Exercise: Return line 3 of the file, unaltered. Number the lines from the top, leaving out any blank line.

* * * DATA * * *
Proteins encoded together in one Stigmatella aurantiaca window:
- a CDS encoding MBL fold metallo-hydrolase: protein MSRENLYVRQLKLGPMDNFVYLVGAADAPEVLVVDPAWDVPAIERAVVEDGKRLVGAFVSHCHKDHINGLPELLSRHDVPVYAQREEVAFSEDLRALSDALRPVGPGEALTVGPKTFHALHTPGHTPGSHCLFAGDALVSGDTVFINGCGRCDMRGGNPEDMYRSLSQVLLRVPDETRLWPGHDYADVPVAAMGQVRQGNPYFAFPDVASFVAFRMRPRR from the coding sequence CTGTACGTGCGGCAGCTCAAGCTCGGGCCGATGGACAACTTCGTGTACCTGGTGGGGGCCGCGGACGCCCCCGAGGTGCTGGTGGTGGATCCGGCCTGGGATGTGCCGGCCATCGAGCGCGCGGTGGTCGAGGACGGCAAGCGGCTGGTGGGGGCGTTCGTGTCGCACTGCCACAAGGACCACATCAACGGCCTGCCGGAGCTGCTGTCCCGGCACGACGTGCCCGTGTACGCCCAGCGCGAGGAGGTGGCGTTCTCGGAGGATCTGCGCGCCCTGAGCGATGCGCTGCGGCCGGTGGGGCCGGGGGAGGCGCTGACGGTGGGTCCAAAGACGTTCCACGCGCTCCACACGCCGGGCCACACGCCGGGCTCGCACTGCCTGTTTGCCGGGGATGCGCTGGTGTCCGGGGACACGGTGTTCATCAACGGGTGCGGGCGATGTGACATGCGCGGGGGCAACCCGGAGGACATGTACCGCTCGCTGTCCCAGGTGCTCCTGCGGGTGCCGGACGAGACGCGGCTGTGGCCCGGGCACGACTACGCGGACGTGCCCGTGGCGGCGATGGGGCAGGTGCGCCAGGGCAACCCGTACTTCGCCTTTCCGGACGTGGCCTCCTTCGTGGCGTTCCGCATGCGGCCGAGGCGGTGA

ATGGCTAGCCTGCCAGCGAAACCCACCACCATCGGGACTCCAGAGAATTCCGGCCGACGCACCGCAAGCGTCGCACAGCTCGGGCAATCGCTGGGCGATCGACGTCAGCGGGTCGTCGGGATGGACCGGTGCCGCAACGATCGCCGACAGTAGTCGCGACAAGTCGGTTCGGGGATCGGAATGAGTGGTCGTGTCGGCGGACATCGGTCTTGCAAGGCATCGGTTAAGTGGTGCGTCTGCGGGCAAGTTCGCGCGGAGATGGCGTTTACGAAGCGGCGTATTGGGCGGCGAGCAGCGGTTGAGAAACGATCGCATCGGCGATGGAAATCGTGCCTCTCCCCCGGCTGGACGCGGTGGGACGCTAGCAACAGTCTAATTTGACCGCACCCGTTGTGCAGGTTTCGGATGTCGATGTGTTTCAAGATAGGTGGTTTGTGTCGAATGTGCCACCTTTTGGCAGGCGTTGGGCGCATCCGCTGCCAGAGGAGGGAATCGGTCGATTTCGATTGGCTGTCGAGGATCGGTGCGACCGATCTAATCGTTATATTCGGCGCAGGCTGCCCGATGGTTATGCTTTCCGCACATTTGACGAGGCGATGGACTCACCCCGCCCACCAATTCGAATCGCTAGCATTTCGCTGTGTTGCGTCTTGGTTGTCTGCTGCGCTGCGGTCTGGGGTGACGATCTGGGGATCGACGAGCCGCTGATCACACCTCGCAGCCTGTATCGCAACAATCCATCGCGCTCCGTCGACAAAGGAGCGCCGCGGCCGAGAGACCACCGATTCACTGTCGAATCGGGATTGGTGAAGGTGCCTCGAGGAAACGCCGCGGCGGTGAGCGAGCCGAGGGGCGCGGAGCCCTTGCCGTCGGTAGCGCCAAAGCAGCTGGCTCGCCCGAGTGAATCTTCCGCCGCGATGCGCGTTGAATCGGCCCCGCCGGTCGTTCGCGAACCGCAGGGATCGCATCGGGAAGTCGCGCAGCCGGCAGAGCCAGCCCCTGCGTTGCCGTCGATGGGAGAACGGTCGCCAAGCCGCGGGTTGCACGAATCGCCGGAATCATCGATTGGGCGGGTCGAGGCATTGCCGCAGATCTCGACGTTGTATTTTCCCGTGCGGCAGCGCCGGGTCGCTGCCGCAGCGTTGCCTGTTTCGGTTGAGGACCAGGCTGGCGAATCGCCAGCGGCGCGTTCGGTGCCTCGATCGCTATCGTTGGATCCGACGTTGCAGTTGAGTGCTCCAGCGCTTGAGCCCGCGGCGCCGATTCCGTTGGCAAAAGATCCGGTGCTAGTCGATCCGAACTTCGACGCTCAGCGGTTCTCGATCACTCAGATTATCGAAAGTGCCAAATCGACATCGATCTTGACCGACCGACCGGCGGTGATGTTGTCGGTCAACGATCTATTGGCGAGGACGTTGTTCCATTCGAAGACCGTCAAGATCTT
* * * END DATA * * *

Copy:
ATGGCTAGCCTGCCAGCGAAACCCACCACCATCGGGACTCCAGAGAATTCCGGCCGACGCACCGCAAGCGTCGCACAGCTCGGGCAATCGCTGGGCGATCGACGTCAGCGGGTCGTCGGGATGGACCGGTGCCGCAACGATCGCCGACAGTAGTCGCGACAAGTCGGTTCGGGGATCGGAATGAGTGGTCGTGTCGGCGGACATCGGTCTTGCAAGGCATCGGTTAAGTGGTGCGTCTGCGGGCAAGTTCGCGCGGAGATGGCGTTTACGAAGCGGCGTATTGGGCGGCGAGCAGCGGTTGAGAAACGATCGCATCGGCGATGGAAATCGTGCCTCTCCCCCGGCTGGACGCGGTGGGACGCTAGCAACAGTCTAATTTGACCGCACCCGTTGTGCAGGTTTCGGATGTCGATGTGTTTCAAGATAGGTGGTTTGTGTCGAATGTGCCACCTTTTGGCAGGCGTTGGGCGCATCCGCTGCCAGAGGAGGGAATCGGTCGATTTCGATTGGCTGTCGAGGATCGGTGCGACCGATCTAATCGTTATATTCGGCGCAGGCTGCCCGATGGTTATGCTTTCCGCACATTTGACGAGGCGATGGACTCACCCCGCCCACCAATTCGAATCGCTAGCATTTCGCTGTGTTGCGTCTTGGTTGTCTGCTGCGCTGCGGTCTGGGGTGACGATCTGGGGATCGACGAGCCGCTGATCACACCTCGCAGCCTGTATCGCAACAATCCATCGCGCTCCGTCGACAAAGGAGCGCCGCGGCCGAGAGACCACCGATTCACTGTCGAATCGGGATTGGTGAAGGTGCCTCGAGGAAACGCCGCGGCGGTGAGCGAGCCGAGGGGCGCGGAGCCCTTGCCGTCGGTAGCGCCAAAGCAGCTGGCTCGCCCGAGTGAATCTTCCGCCGCGATGCGCGTTGAATCGGCCCCGCCGGTCGTTCGCGAACCGCAGGGATCGCATCGGGAAGTCGCGCAGCCGGCAGAGCCAGCCCCTGCGTTGCCGTCGATGGGAGAACGGTCGCCAAGCCGCGGGTTGCACGAATCGCCGGAATCATCGATTGGGCGGGTCGAGGCATTGCCGCAGATCTCGACGTTGTATTTTCCCGTGCGGCAGCGCCGGGTCGCTGCCGCAGCGTTGCCTGTTTCGGTTGAGGACCAGGCTGGCGAATCGCCAGCGGCGCGTTCGGTGCCTCGATCGCTATCGTTGGATCCGACGTTGCAGTTGAGTGCTCCAGCGCTTGAGCCCGCGGCGCCGATTCCGTTGGCAAAAGATCCGGTGCTAGTCGATCCGAACTTCGACGCTCAGCGGTTCTCGATCACTCAGATTATCGAAAGTGCCAAATCGACATCGATCTTGACCGACCGACCGGCGGTGATGTTGTCGGTCAACGATCTATTGGCGAGGACGTTGTTCCATTCGAAGACCGTCAAGATCTT